As a Kindle Unlimited subscriber, I get the opportunity to read a lot of book serieses*. Often I’ll read them back-to-back-to-back, which may not have been how the author originally intended them when they released the books one every 6-12 months. When that happens, it’s easier to forget that authors will often use the same words/phrases/actions in consecutive books.
Let’s go back to the “dumb sword and sorcery” series I mentioned last Thursday. In it, the main character has a series of consensual liaisons with one of the female leads, who is described pretty much the same way every time she shows up on the page: expressionless face, tomboyish good looks, and when she takes her clothes off, she has curves. The way she’s written, they’re not, like, centerfold curves, but “normal” size for a woman. (Whatever “normal” means.)
Also, whenever she takes her clothes off to have sex with the main character, she’s always just wearing a cotton shift/shirt when she approaches him, just before the lights dim.
Look, I get it, when you live in a fantasy world, sometimes you have to wear the same clothes a lot, and maybe this character is just really comfortable wearing a cotton shift under her weapons and armor. But at least find a way to describe it without using the same words over and over in every sex scene.
This is also kind of a pet peeve of mine with Chuck Tingle’s books. I love Chuck Tingle; I think he’s a super-cool dude who does his very best to be inclusive for all buckaroos**, and most of his stories have a pretty hilarious setup… which then leads into the same sex scene, pretty much. To be fair, I’ve only read his stories where someone gets pounded in the butt, and he’s now writing bisexual, trans*, and platonic stories, as well as genre horror fiction, and maybe some of his charm is that the sex scenes are repetitive. I guess when you write that many stories you’re bound to reuse at least some things.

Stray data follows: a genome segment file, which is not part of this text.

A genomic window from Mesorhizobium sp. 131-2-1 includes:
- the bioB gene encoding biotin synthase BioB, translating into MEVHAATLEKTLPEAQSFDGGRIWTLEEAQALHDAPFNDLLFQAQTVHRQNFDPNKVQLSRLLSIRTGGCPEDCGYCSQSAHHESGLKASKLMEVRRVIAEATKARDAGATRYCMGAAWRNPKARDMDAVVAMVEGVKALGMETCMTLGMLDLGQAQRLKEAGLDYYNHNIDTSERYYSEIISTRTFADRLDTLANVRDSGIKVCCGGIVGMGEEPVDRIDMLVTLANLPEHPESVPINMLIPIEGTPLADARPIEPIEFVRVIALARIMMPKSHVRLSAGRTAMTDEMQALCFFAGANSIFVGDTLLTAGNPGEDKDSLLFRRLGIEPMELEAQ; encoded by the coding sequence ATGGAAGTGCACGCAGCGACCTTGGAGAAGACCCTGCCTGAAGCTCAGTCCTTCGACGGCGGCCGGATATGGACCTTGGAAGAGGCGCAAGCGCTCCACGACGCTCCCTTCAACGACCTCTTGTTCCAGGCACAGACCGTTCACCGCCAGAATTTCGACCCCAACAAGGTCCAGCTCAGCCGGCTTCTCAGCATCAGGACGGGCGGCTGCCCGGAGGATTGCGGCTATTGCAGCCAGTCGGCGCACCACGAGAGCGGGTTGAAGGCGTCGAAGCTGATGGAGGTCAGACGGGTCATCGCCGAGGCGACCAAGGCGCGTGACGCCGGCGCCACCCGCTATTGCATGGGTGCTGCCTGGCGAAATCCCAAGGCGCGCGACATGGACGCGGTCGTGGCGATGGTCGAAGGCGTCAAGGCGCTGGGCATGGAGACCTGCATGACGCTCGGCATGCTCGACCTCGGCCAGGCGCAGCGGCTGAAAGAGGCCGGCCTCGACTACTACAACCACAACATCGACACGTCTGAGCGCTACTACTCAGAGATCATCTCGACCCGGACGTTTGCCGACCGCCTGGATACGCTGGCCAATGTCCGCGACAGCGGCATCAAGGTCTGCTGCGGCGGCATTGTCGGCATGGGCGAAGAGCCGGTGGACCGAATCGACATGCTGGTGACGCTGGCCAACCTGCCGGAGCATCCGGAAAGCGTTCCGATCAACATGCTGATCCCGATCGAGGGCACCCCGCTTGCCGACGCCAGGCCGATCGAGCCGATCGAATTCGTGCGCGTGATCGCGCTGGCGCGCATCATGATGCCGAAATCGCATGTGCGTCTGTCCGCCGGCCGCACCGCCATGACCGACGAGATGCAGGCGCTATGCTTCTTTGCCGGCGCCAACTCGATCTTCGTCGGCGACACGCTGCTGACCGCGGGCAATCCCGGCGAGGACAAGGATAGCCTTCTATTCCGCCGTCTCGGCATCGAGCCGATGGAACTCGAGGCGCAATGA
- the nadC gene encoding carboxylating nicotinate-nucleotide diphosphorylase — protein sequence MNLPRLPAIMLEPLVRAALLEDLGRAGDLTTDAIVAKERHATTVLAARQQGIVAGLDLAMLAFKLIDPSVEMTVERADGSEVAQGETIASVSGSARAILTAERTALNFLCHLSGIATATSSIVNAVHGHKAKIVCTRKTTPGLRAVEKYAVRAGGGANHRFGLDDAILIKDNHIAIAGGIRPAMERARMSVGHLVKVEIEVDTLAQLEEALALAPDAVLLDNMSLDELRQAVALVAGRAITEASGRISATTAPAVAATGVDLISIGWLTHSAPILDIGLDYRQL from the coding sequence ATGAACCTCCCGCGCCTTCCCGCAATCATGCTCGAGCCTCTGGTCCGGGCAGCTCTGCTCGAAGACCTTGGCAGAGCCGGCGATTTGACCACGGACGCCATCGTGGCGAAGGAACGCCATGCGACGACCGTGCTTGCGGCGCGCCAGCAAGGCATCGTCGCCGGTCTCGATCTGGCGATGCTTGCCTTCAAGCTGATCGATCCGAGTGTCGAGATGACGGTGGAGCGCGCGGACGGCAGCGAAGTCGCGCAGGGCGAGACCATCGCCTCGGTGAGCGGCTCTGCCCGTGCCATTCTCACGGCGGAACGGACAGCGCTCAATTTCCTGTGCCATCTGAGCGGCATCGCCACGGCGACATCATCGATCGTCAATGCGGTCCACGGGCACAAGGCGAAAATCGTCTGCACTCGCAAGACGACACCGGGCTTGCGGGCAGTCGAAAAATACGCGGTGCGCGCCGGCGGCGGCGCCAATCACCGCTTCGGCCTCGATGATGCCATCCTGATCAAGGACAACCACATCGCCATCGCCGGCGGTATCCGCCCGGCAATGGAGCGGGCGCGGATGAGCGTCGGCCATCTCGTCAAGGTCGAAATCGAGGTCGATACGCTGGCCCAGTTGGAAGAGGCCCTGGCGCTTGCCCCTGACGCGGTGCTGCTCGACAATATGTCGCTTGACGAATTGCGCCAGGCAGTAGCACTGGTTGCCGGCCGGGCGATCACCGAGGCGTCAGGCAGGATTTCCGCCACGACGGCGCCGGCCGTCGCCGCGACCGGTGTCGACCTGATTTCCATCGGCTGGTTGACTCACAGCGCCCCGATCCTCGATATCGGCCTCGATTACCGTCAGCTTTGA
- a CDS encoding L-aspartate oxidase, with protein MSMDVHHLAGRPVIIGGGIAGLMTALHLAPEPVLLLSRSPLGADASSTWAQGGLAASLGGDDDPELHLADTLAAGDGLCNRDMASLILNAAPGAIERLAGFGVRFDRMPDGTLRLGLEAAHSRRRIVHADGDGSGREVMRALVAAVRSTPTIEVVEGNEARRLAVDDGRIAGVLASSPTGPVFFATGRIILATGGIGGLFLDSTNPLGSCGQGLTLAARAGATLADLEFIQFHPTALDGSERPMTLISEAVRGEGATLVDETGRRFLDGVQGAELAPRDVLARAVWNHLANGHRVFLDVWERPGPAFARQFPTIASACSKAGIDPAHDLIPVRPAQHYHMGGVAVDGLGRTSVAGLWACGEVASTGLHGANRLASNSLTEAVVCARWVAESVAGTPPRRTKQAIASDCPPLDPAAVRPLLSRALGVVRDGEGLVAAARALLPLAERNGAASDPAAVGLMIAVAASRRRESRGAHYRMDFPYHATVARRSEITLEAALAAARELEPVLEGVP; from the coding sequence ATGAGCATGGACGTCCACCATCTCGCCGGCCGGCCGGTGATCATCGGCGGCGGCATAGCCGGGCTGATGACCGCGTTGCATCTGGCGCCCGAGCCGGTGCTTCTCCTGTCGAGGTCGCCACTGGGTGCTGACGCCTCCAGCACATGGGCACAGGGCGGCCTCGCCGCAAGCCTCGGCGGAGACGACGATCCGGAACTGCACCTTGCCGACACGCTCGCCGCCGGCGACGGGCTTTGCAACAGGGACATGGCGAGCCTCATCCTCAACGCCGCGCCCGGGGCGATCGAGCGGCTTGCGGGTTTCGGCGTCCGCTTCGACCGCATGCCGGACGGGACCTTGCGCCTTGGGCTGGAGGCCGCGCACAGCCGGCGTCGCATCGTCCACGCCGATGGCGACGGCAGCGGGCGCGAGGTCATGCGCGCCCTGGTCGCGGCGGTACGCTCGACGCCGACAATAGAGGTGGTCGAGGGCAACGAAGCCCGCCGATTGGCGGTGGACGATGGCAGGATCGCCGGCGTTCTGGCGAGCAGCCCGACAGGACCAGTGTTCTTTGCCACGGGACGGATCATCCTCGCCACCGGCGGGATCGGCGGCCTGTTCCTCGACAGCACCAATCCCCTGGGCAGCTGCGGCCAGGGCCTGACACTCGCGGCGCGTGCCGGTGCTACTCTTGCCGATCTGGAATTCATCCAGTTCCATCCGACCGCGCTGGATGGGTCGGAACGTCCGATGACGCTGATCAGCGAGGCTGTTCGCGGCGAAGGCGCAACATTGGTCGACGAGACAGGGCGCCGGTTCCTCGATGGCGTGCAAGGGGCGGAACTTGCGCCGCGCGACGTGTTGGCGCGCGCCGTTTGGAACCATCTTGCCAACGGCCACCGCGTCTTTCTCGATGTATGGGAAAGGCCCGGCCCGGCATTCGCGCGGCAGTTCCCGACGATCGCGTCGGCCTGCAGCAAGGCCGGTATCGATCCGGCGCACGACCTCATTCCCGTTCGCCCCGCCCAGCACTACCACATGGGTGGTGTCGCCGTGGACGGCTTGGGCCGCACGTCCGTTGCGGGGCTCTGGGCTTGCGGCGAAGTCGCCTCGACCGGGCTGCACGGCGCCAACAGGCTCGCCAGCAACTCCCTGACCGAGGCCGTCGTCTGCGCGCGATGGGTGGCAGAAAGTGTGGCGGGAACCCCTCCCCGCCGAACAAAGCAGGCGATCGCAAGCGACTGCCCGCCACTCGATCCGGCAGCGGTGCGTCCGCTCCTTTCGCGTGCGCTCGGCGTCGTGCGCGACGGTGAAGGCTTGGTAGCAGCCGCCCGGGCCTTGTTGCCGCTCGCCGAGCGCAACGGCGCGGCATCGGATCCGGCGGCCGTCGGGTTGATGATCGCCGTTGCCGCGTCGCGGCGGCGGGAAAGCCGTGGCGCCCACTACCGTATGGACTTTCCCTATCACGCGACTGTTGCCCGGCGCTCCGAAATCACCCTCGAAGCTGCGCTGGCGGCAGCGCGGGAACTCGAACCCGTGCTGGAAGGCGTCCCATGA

But there’s a difference between doing something to hang a lampshade on it, which I choose to believe is why Tingle does what he does, and just repeating yourself, which is the first scenario I described. And the sword and sorcery series isn’t the only series I’ve read where it happens.
In 1989, there were 171,000+ words in the Oxford English Dictionary. I have to believe that, more than twenty years later, that number has grown somewhat. Use some different words, or put them in a different order, especially if you’re writing a series, especially especially if you offer that series on Kindle Unlimited where it’s possible to read the entire thing in one go more-or-less for free.
And if you see me making this mistake, please let me know, so I can correct it in future stories.
* Yes, serieses. Deal with it.
** Fans of Tingle’s work.